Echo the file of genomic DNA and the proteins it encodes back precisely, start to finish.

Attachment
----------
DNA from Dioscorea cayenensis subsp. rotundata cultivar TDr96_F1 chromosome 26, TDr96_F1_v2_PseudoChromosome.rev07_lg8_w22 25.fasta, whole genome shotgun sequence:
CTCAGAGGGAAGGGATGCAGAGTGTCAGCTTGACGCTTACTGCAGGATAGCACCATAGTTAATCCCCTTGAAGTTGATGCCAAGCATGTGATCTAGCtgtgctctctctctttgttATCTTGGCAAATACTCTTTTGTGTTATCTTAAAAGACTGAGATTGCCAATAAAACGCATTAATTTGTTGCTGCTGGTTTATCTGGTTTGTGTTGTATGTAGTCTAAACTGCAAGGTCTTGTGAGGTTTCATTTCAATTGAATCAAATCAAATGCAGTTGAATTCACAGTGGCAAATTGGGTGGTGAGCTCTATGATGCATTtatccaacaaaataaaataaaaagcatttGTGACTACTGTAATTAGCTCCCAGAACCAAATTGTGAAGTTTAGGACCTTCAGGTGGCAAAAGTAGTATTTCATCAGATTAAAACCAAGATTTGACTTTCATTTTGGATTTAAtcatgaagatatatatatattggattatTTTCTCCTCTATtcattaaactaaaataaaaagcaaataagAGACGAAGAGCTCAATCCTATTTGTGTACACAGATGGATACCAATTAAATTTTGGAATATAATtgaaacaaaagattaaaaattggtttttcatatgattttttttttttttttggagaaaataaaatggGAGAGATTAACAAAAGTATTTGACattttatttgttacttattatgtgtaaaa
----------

DNA from Dioscorea cayenensis subsp. rotundata cultivar TDr96_F1 chromosome 26, TDr96_F1_v2_PseudoChromosome.rev07_lg8_w22 25.fasta, whole genome shotgun sequence:
CTCAGAGGGAAGGGATGCAGAGTGTCAGCTTGACGCTTACTGCAGGATAGCACCATAGTTAATCCCCTTGAAGTTGATGCCAAGCATGTGATCTAGCtgtgctctctctctttgttATCTTGGCAAATACTCTTTTGTGTTATCTTAAAAGACTGAGATTGCCAATAAAACGCATTAATTTGTTGCTGCTGGTTTATCTGGTTTGTGTTGTATGTAGTCTAAACTGCAAGGTCTTGTGAGGTTTCATTTCAATTGAATCAAATCAAATGCAGTTGAATTCACAGTGGCAAATTGGGTGGTGAGCTCTATGATGCATTtatccaacaaaataaaataaaaagcatttGTGACTACTGTAATTAGCTCCCAGAACCAAATTGTGAAGTTTAGGACCTTCAGGTGGCAAAAGTAGTATTTCATCAGATTAAAACCAAGATTTGACTTTCATTTTGGATTTAAtcatgaagatatatatatattggattatTTTCTCCTCTATtcattaaactaaaataaaaagcaaataagAGACGAAGAGCTCAATCCTATTTGTGTACACAGATGGATACCAATTAAATTTTGGAATATAATtgaaacaaaagattaaaaattggtttttcatatgattttttttttttttttggagaaaataaaatggGAGAGATTAACAAAAGTATTTGACattttatttgttacttattatgtgtaaaa